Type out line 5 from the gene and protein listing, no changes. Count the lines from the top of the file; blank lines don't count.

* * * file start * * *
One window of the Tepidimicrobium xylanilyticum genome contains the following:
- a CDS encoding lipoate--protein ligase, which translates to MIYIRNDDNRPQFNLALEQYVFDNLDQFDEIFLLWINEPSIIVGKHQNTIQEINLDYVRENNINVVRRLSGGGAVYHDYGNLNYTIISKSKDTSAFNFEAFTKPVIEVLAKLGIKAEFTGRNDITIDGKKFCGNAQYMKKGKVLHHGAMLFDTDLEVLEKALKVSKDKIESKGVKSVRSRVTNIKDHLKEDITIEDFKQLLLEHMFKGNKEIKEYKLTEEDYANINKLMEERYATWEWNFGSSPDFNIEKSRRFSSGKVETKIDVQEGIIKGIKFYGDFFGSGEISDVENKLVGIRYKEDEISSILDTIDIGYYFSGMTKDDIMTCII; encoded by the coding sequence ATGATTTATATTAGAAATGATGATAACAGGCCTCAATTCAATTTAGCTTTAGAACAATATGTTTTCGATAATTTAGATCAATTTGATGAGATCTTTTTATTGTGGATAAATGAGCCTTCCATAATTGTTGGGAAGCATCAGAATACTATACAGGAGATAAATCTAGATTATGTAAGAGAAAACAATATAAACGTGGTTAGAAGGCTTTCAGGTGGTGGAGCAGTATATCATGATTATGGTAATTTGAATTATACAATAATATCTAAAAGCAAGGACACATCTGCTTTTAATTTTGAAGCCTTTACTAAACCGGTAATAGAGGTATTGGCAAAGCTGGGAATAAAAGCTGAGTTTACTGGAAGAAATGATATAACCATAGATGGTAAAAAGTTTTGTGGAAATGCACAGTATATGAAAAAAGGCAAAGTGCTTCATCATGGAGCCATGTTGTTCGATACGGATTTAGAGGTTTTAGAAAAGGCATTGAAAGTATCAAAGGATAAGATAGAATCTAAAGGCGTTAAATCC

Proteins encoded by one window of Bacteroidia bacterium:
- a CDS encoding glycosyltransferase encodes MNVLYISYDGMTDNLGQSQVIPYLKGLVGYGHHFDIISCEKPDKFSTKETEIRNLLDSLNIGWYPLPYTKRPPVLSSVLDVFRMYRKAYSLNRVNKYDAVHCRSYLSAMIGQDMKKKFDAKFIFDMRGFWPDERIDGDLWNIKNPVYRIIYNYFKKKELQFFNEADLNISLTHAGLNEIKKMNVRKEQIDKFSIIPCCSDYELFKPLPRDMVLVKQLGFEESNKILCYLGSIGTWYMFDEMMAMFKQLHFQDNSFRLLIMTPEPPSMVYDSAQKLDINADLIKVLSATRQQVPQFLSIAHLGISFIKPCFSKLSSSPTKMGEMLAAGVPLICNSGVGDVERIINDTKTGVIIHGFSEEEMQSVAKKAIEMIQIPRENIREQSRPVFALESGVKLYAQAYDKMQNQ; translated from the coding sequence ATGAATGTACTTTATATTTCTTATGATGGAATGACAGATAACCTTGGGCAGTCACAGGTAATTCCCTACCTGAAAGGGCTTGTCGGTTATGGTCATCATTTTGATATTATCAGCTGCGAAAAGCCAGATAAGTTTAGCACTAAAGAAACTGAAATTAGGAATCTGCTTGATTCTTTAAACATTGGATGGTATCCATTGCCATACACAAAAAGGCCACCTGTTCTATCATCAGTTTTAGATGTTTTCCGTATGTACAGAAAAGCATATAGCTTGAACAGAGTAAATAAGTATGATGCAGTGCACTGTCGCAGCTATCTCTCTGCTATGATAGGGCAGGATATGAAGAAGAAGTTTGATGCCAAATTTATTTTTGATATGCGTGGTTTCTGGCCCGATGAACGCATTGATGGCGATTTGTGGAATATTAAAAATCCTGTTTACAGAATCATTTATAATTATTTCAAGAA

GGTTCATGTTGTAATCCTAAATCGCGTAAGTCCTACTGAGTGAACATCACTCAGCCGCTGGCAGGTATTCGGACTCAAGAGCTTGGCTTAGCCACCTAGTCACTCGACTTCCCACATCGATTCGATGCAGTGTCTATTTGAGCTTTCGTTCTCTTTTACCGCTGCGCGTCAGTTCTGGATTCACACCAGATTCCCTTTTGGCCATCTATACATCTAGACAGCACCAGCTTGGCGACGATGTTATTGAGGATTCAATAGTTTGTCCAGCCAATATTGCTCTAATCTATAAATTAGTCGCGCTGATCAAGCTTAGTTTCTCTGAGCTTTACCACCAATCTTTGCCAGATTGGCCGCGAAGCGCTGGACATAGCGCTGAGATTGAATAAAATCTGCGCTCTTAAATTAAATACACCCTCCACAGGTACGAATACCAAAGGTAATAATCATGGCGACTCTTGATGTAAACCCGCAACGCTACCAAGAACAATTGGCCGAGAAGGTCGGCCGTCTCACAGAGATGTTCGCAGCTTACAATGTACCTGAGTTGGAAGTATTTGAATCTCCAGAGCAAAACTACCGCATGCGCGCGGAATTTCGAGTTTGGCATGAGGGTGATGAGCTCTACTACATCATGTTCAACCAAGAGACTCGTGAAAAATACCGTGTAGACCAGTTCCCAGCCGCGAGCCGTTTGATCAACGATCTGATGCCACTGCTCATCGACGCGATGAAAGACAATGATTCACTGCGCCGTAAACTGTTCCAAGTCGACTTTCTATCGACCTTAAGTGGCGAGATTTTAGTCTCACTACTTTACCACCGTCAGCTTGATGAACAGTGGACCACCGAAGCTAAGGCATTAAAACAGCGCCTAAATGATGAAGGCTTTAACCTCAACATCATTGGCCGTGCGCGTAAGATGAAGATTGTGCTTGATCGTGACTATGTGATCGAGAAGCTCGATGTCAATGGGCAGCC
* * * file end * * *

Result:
GGTTCATGTTGTAATCCTAAATCGCGTAAGTCCTACTGAGTGAACATCACTCAGCCGCTGGCAGGTATTCGGACTCAAGAGCTTGGCTTAGCCACCTAGTCACTCGACTTCCCACATCGATTCGATGCAGTGTCTATTTGAGCTTTCGTTCTCTTTTACCGCTGCGCGTCAGTTCTGGATTCACACCAGATTCCCTTTTGGCCATCTATACATCTAGACAGCACCAGCTTGGCGACGATGTTATTGAGGATTCAATAGTTTGTCCAGCCAATATTGCTCTAATCTATAAATTAGTCGCGCTGATCAAGCTTAGTTTCTCTGAGCTTTACCACCAATCTTTGCCAGATTGGCCGCGAAGCGCTGGACATAGCGCTGAGATTGAATAAAATCTGCGCTCTTAAATTAAATACACCCTCCACAGGTACGAATACCAAAGGTAATAATCATGGCGACTCTTGATGTAAACCCGCAACGCTACCAAGAACAATTGGCCGAGAAGGTCGGCCGTCTCACAGAGATGTTCGCAGCTTACAATGTACCTGAGTTGGAAGTATTTGAATCTCCAGAGCAAAACTACCGCATGCGCGCGGAATTTCGAGTTTGGCATGAGGGTGATGAGCTCTACTACATCATGTTCAACCAAGAGACTCGTGAAAAATACCGTGTAGACCAGTTCCCAGCCGCGAGCCGTTTGATCAACGATCTGATGCCACTGCTCATCGACGCGATGAAAGACAATGATTCACTGCGCCGTAAACTGTTCCAAGTCGACTTTCTATCGACCTTAAGTGGCGAGATTTTAGTCTCACTACTTTACCACCGTCAGCTTGATGAACAGTGGACCACCGAAGCTAAGGCATTAAAACAGCGCCTAAATGATGAAGGCTTTAACCTCAACATCATTGGCCGTGCGCGTAAGATGAAGATTGTGCTTGATCGTGACTATGTGATCGAGAAGCTCGATGTCAATGGGCAGCC